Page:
Medical experts and government officials urge people to social distance to avoid contracting the coronavirus. Yet, Immigration and Customs Enforcement (ICE) continues to hold tens of thousands of people in cramped detention facilities. Fearing for their safety, immigrants and their advocates have turned to the courts to seek release from these unsafe conditions.

The conditions in ICE custody make it impossible for people to take the only effective measure to avoid contracting COVID-19: remaining at least six feet apart from others. People in custody report that they are still crowded together, without adequate access to soap, hand sanitizer, and masks. ICE continues to transfer people between facilities, increasing the risk that the virus will spread.

The government’s medical experts have described ICE detention during the pandemic as a “tinderbox scenario.”

Even without widespread testing, the government reports that ICE facilities have had over 300 confirmed cases of the coronavirus.  A new study found that in an “optimistic scenario” 72% of individuals in ICE custody will become infected with the virus in 90 days. This would overwhelm local healthcare systems if the detention population is not significantly decreased.

These conditions are dangerous. They’re also unconstitutional. Under the Fifth Amendment to the Constitution, people have a right to be reasonably safe in government custody.

One federal court recently ruled that the agency’s response has shown “callous indifference to the safety and wellbeing” of those most vulnerable to severe illness.

With people afraid of dying in ICE detention, dozens of lawsuits have been filed asking courts to order ICE to release individuals.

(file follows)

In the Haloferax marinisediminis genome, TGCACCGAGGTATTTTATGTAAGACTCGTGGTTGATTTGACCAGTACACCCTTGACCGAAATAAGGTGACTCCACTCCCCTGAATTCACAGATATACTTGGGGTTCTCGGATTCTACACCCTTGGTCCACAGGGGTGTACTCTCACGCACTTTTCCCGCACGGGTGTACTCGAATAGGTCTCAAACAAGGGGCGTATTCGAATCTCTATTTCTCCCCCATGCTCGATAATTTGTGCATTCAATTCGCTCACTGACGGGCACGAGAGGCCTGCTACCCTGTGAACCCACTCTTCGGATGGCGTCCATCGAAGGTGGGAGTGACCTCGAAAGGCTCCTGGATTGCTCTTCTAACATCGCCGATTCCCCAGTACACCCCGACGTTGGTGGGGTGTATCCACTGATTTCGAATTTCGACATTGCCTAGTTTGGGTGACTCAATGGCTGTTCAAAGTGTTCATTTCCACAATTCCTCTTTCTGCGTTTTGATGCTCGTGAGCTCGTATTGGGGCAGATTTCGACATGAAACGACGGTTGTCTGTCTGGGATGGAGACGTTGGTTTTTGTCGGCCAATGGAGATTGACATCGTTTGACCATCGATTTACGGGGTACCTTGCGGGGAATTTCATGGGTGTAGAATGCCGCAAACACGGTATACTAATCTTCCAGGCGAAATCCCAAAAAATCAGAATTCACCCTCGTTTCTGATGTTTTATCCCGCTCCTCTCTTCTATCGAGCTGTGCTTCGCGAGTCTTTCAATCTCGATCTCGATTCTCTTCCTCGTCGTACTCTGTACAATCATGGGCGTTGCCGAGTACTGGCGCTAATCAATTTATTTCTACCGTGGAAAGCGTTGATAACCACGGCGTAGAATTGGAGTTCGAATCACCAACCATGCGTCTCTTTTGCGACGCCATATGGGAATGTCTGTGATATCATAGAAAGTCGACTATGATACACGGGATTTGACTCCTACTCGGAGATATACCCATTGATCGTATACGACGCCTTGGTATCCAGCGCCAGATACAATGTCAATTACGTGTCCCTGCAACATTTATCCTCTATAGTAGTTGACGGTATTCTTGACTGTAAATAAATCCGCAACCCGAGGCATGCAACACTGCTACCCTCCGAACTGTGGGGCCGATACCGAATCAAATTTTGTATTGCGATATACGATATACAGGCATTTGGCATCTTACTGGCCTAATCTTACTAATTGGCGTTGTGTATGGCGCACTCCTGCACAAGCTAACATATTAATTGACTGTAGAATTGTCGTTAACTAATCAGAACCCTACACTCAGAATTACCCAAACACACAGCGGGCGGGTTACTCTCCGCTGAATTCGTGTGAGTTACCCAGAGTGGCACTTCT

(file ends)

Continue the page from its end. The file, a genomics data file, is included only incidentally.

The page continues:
The lawsuits have been brought by individual detainees, small groups of detainees, and on behalf of wider classes of detainees. Many of these people are especially vulnerable to severe illness because of their age or underlying health conditions. Detainees argue that ICE is not doing enough to ensure safe conditions.

Many judges have agreed. Courts in Texas, New Jersey, New York, Massachusetts, California, Colorado, and Michigan have ordered ICE to release vulnerable individuals. One court recently ordered ICE to reduce the population at the overcrowded facility in Adelanto, California by hundreds of people. In another case, ICE released a group of detained people without a court order shortly after they filed a lawsuit.

Another ruling found that the government has been “unreasonably delaying” the release of children in its custody due to the coronavirus. The federal judge in that case ruled the government must expedite the release of children in immigration detention. The judge also ordered the government to relax certain requirements for guardians hoping to take custody of a child. Now, potential guardians won’t need to be fingerprinted before receiving custody if fingerprinting is impracticable due to coronavirus restrictions.

In perhaps the most wide-sweeping victory, a court in California ordered ICE to identify all medically vulnerable individuals held nationwide and reconsider their custody.

Some courts have refused to order immediate release without a confirmed case of COVID-19 at a detention facility. One court even ordered medically vulnerable individuals who had been released due to the pandemic to return to detention facilities because there had been one  confirmed case. But advocates counter that the lack of a confirmed case is not proof that those facilities are safe because ICE’s testing for the disease is nonexistent or inadequate.

Immigration advocates across the country–including the American Immigration Council, the Immigration Justice Campaign, and the American Immigration Lawyers Association–continue to fight at every level, from individual release requests to ICE to habeas actions in federal court. It should not be necessary for courts to force ICE to release people, particularly those most likely to become seriously ill. ICE can, and should, do that itself. There are many safe alternatives to detention. It is a matter of life and death.